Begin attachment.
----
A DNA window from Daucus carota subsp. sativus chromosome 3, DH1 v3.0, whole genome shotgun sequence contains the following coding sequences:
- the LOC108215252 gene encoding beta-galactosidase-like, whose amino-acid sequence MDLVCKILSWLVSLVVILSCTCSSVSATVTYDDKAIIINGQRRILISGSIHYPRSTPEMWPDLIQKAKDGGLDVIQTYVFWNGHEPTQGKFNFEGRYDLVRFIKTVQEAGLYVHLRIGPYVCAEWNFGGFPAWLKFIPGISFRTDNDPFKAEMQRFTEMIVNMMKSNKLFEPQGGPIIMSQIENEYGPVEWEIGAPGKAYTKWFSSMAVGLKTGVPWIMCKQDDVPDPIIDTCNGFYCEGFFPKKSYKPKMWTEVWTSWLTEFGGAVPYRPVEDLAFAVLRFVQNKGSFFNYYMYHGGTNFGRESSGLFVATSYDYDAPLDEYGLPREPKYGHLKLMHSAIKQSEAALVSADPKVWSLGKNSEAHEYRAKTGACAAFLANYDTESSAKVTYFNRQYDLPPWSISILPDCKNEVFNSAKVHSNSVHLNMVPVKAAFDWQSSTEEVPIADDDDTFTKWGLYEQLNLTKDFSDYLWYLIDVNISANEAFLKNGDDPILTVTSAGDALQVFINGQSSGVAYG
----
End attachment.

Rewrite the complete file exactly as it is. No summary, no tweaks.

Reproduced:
A DNA window from Daucus carota subsp. sativus chromosome 3, DH1 v3.0, whole genome shotgun sequence contains the following coding sequences:
- the LOC108215252 gene encoding beta-galactosidase-like, whose amino-acid sequence MDLVCKILSWLVSLVVILSCTCSSVSATVTYDDKAIIINGQRRILISGSIHYPRSTPEMWPDLIQKAKDGGLDVIQTYVFWNGHEPTQGKFNFEGRYDLVRFIKTVQEAGLYVHLRIGPYVCAEWNFGGFPAWLKFIPGISFRTDNDPFKAEMQRFTEMIVNMMKSNKLFEPQGGPIIMSQIENEYGPVEWEIGAPGKAYTKWFSSMAVGLKTGVPWIMCKQDDVPDPIIDTCNGFYCEGFFPKKSYKPKMWTEVWTSWLTEFGGAVPYRPVEDLAFAVLRFVQNKGSFFNYYMYHGGTNFGRESSGLFVATSYDYDAPLDEYGLPREPKYGHLKLMHSAIKQSEAALVSADPKVWSLGKNSEAHEYRAKTGACAAFLANYDTESSAKVTYFNRQYDLPPWSISILPDCKNEVFNSAKVHSNSVHLNMVPVKAAFDWQSSTEEVPIADDDDTFTKWGLYEQLNLTKDFSDYLWYLIDVNISANEAFLKNGDDPILTVTSAGDALQVFINGQSSGVAYG